Viernes 28 de Junio 2024

Mexico in the Midst of the Trade Conflict Between the United States and China

Foreign policy in trade matters must avoid “picking fights” with either side: Former Mexican Ambassador to the World Trade Organization

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Mexico is a middle power that can and should take advantage of its privileged position, not only geographically but also in light of the reconfiguration of the global trade order. However, it must be strategic to avoid “picking” conflicts between the two largest economies in the world that are in dispute, the United States and China. Additionally, it must enhance cooperation to address global challenges such as climate change, transnational organized crime, and irregular migration.

These were some of the points raised by experts convened by the Mexican Institute of Strategic Studies on National Security and Defense to participate in the Dialogues on "Global Factors Affecting the Mexico-U.S. Relationship: Economy and Security Towards 2030."

During his participation, Roberto Zapata Barradas, former Ambassador of Mexico to the World Trade Organization (WTO), stated that the tensions between China and the United States, Mexico’s main trading partners and whose economies are fundamental to ours, go far beyond trade, so Mexico must be very strategic.

“We are facing a global reordering, and we must pay attention to how consensus will be built in the field of future trade rules; our role as a country must be strategic and assertive, knowing how to read the trajectory of the relations between China and the U.S.”

In an interview with El Heraldo de México USA, Zapata Barradas highlighted that the United States is existential for Mexico, but China is becoming increasingly important. In fact, he emphasized, we are very dependent on the Land of the Dragon.

“China is in the top five of our export markets and is one of our main suppliers of inputs. Mexico exports around $100 billion to China, of which a high proportion, possibly a bit more than 80%, are inputs that our country incorporates into its own production processes to subsequently export its manufactured goods to other markets, including the United States.”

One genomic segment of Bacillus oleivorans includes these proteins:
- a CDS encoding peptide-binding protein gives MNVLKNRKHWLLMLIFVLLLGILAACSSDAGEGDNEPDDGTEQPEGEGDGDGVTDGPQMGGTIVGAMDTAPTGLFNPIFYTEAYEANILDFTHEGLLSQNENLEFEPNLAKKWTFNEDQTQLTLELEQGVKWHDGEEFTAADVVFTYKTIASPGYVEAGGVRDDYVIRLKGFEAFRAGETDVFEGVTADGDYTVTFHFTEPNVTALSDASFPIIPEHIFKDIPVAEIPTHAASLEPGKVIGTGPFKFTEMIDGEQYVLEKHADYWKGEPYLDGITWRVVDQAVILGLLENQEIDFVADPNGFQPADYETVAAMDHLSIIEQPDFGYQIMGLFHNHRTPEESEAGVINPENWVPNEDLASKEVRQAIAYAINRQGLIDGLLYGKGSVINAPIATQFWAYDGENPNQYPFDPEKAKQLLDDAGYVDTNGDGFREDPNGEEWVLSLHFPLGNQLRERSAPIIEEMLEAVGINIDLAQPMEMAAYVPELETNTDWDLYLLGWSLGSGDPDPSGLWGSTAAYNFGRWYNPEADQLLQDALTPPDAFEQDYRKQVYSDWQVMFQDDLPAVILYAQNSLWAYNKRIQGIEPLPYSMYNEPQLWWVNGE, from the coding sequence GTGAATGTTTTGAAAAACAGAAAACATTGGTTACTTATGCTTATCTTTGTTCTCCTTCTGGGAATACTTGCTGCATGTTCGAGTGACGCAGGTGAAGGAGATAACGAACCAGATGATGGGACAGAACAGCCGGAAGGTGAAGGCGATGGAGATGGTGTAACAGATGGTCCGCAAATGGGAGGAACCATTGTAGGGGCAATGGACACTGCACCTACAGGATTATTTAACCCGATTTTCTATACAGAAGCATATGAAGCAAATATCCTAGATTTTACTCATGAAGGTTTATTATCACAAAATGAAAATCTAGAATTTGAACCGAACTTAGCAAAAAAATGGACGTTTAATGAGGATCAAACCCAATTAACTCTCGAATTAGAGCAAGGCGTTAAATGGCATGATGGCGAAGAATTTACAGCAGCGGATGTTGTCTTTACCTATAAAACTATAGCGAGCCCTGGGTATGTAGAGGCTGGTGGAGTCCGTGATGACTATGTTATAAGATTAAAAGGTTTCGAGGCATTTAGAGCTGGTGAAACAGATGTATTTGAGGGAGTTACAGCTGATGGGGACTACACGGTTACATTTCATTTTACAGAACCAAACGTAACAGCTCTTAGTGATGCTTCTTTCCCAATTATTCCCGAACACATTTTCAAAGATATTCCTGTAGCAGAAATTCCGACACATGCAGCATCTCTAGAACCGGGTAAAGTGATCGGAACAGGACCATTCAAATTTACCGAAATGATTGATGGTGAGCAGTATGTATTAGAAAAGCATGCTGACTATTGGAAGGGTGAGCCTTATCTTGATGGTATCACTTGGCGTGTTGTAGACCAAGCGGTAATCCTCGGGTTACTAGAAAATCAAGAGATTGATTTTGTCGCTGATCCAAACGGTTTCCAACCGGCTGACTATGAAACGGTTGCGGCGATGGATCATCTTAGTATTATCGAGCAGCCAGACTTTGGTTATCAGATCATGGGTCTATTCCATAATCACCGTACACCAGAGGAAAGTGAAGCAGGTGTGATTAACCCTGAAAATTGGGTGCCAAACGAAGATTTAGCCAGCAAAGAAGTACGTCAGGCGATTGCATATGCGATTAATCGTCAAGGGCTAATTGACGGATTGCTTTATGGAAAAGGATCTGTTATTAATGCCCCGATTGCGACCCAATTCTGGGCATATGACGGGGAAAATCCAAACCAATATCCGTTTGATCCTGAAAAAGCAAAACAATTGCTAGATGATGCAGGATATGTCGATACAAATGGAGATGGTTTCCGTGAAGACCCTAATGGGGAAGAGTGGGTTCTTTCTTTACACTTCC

“Both are important players in our country's trade policy; the United States is the main trading partner, meaning from a trade policy point of view, the U.S. is existential. Mexico cannot live without preferential access to the U.S. market and must preserve that access and strategically formulate its foreign policy accordingly. China is very strategic because it enhances the competitiveness of Mexico’s manufacturing base,” he elaborated.

Mexico must formulate a foreign policy to avoid positioning itself in a scenario where it has to choose. As a country, he reiterated, Mexico has the experience to navigate and avoid putting itself in a position where it complicates life by having to pick a fight with one or the other.

Mexico can navigate these turbulent waters, he warned, but it is possible, he concluded.

Greater U.S.-Mexico Cooperation Needed to Face Global Threats

During the inaugural conference of the panel “Challenges of Mexico-U.S. Economic-Trade Integration,” career ambassador and columnist for El Heraldo de México, Miguel Ruiz Cabañas, emphasized that Mexico is a middle power, being the twelfth largest economy in the world, having the necessary resources for the energy transition, being the sixth country in attracting the most investments, and the second in receiving the highest remittances, among other factors that favor the nation.

However, he also said, as a country, we face great challenges such as food poverty, social inequality, lack of technological innovation, and low economic growth, which has been around 1% in recent years, very little for a country of our size, he stated. Additionally, there are issues like violence, organized crime, and the lack of rule of law and sustainable human development.

The international relations expert noted that the most important challenge Mexico faces on the global stage is being in the middle of the hegemonic competition between the northern neighbor and the central country.

“On one hand, we are neighbors, partners, and allies of the United States - not in the military realm, he clarified - but China is Mexico's second-largest trading partner, and Mexico is obligated to define its strategy and rules of engagement with both superpowers.”

Finally, he pointed out that other real global risks that Mexico must consider in its relationship with the United States are greater border control, terrorism, climate change, and biodiversity loss.

These latter are real global threats whose effects, such as prolonged droughts, heat waves, and water scarcity, can have significant social impacts.

“Economic crises, desperate migrations, global water stress, and in northern Mexico and southern United States can at least provoke strong bilateral discussions over the distribution of scarce waters. Additionally, the growing irregular migrations that generate increasing rejection in the United States and pass through Mexico and transnational crime are global risks that demand much greater U.S.-Mexico cooperation at the bilateral, regional, and sometimes global level within the framework of the United Nations,” he concluded